Pressing questions, hot topics, and collaboration amongst your favorite basketball minds—welcome back to Around the Rim!
Think of Around the Rim as your local politicians would like for you to think of town hall, a safe forum for all voices in the basketball universe to be heard. A stable roundtable, fluctuating in both voices heard and trendy issues. Last year, we had over 150 unique contributors working at any and every outlet you can think of living all across the globe!
The roundtable will run every Tuesday, with new questions and new voices each week. If you have a question you’d like answered by the panel, tweet @JoshEberley or @HOOPmag and check back each week to see who hopped in for the current edition. Last week’s edition can be found here!
This week we are fortunate to have five dedicated and knowledgeable contributors pitching in. Make sure to give them a follow and check out their great contributions to the basketball community:
Jacob Goldstein: Nylon Calculus, contributor
Ray LeBov: Basketball Intelligence, founder
T.J. McBride: Mile High Sports, editor
Quixem Ramirez: News 4 San Antonio, news editor
How do you feel about the new All-Star Game format? Will the draft revitalize the game, making it more competitive as intended?
Goldstein: I have mixed feelings on the new format. Having captains pick the teams could lead to more competition if the captains committed to trying to make the best team possible. I somehow doubt they will, instead opting to pick their friends and teammates leaving the All-Star rosters not a whole lot different from the previous split by conference. On top of that, the decision to not have the All-Star draft air on TV is just so, so bad. I feel like the NBA is just wasting the main reason for changing the format. Yes, it would be slightly awkward for whoever gets picked last, but that kind of drama is what NBA fans live for. We love watching the All-Star snubs go out and have a great game to show us why they deserved a spot. Imagine how much fun it could be if the last guy picked then was motivated to try to wreck the players on the other team? More NBA beefs are good for fans. The League is trying to do something at least to make the game more competitive, but I think this effort will fall short and we will just get the same 170+ points games as always.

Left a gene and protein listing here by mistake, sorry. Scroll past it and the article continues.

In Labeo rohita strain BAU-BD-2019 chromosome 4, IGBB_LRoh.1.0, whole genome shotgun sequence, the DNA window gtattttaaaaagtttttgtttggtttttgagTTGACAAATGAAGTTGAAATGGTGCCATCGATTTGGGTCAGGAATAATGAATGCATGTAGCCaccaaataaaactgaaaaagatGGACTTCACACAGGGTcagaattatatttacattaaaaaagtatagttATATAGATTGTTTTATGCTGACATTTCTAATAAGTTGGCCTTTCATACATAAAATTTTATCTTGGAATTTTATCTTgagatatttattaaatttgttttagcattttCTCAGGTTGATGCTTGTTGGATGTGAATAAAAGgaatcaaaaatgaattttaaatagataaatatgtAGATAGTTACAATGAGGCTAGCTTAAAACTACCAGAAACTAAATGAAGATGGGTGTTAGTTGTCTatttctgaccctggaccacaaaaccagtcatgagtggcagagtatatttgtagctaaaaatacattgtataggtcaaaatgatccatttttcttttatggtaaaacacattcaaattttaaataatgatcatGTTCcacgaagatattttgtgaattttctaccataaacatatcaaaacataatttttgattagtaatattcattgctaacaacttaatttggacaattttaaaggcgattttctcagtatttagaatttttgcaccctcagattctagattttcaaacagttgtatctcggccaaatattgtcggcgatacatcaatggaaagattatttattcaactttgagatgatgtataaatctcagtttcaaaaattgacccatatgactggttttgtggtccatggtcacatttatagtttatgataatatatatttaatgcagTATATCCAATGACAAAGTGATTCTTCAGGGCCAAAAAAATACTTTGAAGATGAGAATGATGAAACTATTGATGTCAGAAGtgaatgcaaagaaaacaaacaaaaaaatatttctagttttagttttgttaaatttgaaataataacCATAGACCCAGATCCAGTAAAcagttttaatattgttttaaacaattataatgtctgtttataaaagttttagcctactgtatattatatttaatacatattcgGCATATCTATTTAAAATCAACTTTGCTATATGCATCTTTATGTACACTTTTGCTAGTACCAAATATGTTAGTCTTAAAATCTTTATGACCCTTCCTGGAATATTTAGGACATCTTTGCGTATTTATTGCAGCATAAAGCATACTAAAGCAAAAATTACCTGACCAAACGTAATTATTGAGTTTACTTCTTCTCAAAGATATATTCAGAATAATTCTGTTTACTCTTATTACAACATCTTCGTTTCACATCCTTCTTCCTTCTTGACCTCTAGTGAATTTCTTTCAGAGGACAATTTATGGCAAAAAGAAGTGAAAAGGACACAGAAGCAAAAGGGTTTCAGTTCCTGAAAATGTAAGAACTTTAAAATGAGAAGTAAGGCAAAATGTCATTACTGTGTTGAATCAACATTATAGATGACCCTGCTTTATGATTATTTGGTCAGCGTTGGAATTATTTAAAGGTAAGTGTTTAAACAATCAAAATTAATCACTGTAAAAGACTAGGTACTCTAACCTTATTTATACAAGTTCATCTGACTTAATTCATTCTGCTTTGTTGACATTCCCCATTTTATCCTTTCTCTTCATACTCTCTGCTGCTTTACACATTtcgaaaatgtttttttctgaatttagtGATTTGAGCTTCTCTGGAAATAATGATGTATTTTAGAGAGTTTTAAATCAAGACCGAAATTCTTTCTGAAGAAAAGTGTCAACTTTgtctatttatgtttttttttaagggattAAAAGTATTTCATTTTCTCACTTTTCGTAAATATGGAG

LeBov: The new format is a “let’s try something, anything” gimmick. That’s why it is a little strange the “draft” is going to be secret. If you come up with a goofy gimmick, why not televise it? Revitalize is too strong a word, but virtually anything they came up with would likely make the game better and more competitive since the bar had sunk so low. The captains now will have a stake in the outcome so that should help a little. To what extent that filters to the rest of the players is questionable. Any efforts to improve the game should focus on inspiring or incentivizing the players to treat it as basketball rather than “And-1.” mixtape game. Maybe USA vs. Internationals? Significant prize money probably wouldn’t do the trick: How could you add enough so that it would matter?
McBride: The idea that an untelevised All-Star draft will revitalize the All-Star game does not ring true to me. First, not allowing fans to see the draft pretty much kills the majority of the drama and enthusiasm surrounding the change. Secondly, it is clear who the top picks will be. LeBron James and Stephen Curry both will play favorites and pick their friends first and foremost. The one fun wrinkle is once the pool of players to draft out of begins to thin out. Who gets ignored and skipped over? Will it create even more pettiness?
In terms of raising the competition level, everything about this format should help. While having bad blood and personal vendettas play out in live time is fun, it is even more fun to have those same vendettas and angst among teammates. While how improved the actual game will be is yet to be seen, the All-Star Game will be significantly more intriguing.
Ramirez: I’m a fan of the new format, for the most part. I’d be 10,000 percent on board with the tweaks if the NBA televised the entire draft, making for an absolute must-watch experience in mid-February where we could watch two of the best basketball players alive construct basketball teams among their peers. Not only would it be fascinating to see how everything unfolds—does LeBron pick Kyrie at all? Who does Steph take after Durant?—but can you imagine how demoralizing it will be for the last guy picked? You never want to be the last guy picked anywhere, even among an elite group of basketball players. It’d be so perfect and I’ll never forgive the NBA for denying us this experience.
Maybe next year.
This week we learned Kemba Walker is on the trade block, where’s the ideal destination for Walker and where would you like to see him play most?
LeBov: There are so many imponderables to this, including who the Hornets would require in trade. Part of the difficulty of this, then, is that we don’t know who would remain as his teammates. That said, how about Denver? Walker’s skill set and experience would be a good fit and also fill an immediate need at PG. And Harris, Barton, Lyles, Jokic and Kemba are all ages 22-27, to go along with 20-year old Jamal Murray, so that works, as well, with Paul Millsap as the “elder statesman”.